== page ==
The UK bids Europe farewell
On June 23 by a small majority, the British people voted toremove themselves from the European Union (EU). The decision has consequencesfor the Caribbean.
After a vitriolic campaign and the tragic murder of onemember of Parliament, a hugely divided Britain decided by 52 per cent to 48 percent that it would stand alone and as it were, reset its relationship not justwith Europe but with the whole world.
While London, Scotland, Northern Ireland and the vastmajority of the young voted in favour of remaining in, those who had notbenefitted from the EU relationship and economic globalisation in the country’sold industrial heartlands and on the coast and at its the rural fringes, votedto leave.
A huge factor was a fear of immigration. Although manyvoter’s emotional response on this issue was linked to concerns aboutovercrowded schools, hospitals and difficulties in obtaining housing, suchviews were significantly less common in the country’s cosmopolitan urbancentres where the migration from Europe and other parts of the world has beenat its highest.
What happens next is far from clear, with even the outlineof the two-year process of leaving uncertain. But having voted for Brexit, asone US commentator noted, a long earthquake will now begin. It will change theway the British see each other, probably break up the Union with Scotland andthe other component parts of the UK, damage the British economy, and perhapsmortally weaken the already shaky foundations of European unity.
Despite all living British Prime Ministers, all of themajor political parties, the majority of business and most world leadersincluding President Obama seeing value in the UK remaining a part of the EU andsaying so, the majority of the British electorate rejected the view of whatmany saw as remote elites, and followed a populist call for change that bearslittle resemblance to the way that Britain presently relates to the world.
As far as the Caribbean is concerned it is clear from theexperts, politicians and officials that I have spoken to over the months sincethe campaign began, that significant uncertainties and problems will now arisefor the region’ relationship with the UK and with the rest of Europe.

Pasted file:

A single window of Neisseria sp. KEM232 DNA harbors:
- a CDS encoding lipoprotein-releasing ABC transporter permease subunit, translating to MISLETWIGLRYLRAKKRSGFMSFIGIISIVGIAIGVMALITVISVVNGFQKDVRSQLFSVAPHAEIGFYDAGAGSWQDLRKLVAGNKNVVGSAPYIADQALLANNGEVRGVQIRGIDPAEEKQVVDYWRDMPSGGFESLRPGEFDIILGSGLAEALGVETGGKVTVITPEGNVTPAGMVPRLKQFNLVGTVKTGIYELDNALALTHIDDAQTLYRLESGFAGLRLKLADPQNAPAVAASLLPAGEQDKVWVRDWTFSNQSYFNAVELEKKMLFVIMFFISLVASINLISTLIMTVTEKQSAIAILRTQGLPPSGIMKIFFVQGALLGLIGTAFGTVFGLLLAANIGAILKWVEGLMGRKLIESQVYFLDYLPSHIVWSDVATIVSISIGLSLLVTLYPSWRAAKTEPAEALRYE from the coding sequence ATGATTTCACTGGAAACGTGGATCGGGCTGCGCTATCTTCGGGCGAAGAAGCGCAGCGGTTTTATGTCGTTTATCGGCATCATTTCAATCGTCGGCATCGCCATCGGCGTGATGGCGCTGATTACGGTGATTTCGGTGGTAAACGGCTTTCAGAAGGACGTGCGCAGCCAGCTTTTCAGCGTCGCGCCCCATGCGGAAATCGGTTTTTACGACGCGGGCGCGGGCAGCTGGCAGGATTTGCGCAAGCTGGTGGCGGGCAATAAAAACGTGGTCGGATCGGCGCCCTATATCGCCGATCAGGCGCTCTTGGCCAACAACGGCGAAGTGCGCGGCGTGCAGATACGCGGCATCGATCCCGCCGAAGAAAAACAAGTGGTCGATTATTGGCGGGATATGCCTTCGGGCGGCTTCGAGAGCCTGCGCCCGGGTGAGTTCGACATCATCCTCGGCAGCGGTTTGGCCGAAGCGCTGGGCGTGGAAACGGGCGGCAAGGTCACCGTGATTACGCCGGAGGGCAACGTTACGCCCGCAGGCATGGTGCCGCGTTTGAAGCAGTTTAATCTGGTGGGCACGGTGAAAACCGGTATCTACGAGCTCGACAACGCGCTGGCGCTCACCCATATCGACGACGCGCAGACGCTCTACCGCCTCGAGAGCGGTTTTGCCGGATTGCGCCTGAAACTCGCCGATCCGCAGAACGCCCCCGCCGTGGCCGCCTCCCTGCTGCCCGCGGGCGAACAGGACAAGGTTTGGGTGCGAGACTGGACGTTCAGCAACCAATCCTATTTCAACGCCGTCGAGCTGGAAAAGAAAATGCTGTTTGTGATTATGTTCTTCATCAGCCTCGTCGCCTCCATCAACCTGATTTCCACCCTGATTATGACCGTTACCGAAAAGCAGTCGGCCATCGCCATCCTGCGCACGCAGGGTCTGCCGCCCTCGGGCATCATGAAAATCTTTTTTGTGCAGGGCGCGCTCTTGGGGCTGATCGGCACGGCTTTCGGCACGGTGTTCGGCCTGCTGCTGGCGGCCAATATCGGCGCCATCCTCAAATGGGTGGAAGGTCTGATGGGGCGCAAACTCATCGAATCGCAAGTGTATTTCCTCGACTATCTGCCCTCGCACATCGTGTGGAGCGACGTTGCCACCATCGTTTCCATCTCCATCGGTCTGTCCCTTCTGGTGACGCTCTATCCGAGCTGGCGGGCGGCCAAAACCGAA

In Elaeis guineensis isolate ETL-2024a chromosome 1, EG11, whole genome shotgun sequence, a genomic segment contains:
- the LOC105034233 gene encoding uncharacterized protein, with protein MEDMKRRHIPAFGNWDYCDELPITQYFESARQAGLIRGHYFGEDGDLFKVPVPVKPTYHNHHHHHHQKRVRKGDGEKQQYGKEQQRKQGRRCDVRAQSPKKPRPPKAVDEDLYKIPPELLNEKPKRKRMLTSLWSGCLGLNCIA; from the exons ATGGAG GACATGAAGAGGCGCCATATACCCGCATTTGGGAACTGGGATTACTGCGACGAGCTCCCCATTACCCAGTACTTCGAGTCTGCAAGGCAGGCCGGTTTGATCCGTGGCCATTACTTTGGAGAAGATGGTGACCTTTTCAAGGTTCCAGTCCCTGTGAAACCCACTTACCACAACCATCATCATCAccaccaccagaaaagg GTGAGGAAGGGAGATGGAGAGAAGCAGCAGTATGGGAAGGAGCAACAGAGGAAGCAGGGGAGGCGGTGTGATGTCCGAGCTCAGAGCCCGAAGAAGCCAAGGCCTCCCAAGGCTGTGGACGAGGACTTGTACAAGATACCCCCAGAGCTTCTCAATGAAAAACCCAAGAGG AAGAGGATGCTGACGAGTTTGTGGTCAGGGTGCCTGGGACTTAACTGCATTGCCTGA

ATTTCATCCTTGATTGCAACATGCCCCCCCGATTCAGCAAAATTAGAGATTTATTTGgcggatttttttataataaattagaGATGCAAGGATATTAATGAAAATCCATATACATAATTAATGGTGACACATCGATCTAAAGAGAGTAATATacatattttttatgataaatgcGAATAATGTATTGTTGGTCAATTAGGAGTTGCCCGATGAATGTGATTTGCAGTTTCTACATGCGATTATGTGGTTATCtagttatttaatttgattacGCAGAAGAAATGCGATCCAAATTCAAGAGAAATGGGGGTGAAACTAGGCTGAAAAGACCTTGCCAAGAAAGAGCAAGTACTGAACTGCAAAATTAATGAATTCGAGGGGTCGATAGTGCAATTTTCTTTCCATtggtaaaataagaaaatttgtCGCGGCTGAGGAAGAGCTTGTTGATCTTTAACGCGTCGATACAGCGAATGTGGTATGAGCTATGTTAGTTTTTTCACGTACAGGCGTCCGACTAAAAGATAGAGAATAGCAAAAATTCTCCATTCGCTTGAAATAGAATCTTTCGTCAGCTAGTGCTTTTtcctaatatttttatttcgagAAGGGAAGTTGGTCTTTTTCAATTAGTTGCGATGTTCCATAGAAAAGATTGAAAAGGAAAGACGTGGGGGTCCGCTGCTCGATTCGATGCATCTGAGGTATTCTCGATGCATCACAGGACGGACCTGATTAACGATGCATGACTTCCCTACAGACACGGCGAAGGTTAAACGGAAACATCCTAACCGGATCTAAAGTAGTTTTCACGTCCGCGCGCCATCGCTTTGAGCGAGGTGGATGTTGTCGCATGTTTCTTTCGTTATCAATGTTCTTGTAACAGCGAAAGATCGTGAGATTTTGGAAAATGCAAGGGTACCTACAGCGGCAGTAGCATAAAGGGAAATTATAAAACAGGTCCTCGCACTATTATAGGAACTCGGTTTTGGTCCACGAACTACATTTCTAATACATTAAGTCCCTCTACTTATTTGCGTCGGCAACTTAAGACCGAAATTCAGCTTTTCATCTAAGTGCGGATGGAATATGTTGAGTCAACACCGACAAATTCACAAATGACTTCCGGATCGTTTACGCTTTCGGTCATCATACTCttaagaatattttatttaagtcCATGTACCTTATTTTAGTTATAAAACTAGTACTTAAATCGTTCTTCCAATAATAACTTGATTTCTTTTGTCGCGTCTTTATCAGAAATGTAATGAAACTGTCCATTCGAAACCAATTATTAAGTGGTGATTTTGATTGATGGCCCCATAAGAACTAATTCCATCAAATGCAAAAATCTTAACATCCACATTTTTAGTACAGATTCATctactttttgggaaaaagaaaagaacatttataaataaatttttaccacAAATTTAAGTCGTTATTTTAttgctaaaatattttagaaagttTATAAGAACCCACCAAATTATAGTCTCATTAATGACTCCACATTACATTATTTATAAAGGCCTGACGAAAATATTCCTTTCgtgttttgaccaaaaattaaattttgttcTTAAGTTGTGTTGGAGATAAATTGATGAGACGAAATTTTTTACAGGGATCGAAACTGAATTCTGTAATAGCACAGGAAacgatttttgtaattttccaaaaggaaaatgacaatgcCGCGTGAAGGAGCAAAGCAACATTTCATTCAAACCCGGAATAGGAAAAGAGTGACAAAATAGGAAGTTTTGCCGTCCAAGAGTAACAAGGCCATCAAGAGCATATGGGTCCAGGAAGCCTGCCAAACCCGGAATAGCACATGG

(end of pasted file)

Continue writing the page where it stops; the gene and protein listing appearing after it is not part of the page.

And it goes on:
The Caribbean will be affected in a number of ways.
These include a possible negative impact on trade anddevelopment flows; a diminution in the region’s ability to influence thinkingon its policy concerns in Europe; a specific range of problems for the UK’soverseas territories in the region; and a long period of uncertainty asBritain’s foreign, trade and development policy is reoriented.
British withdrawal could also have wider consequences forexample for Europe’s future relationship with the ACP, and accelerate the EU’sgeneral trend towards dialogue with Latin America and the Caribbean as anundifferentiated whole.
To begin to understand what may now happen it is necessaryto know something of the process involved in the UK ceasing to be a member ofthe EU.
After a period of reflection and political and economicturmoil, and the Prime Minister, David Cameron stepping down in October, the UKwill have to invoke the relevant article of Europe’s Lisbon Treaty and embarkon an unclear two-year process of withdrawal, renegotiation, and instability.
While the desired objective of most of those who supportedexit seems to be to achieve a free trade relationship with the EU – or oneclose to what the UK has at present, but without the automatic adoption of EUregulations and laws and the financial cost involved – how this or otherrequirements that aim to end free movement can practically be achieved is farfrom clear.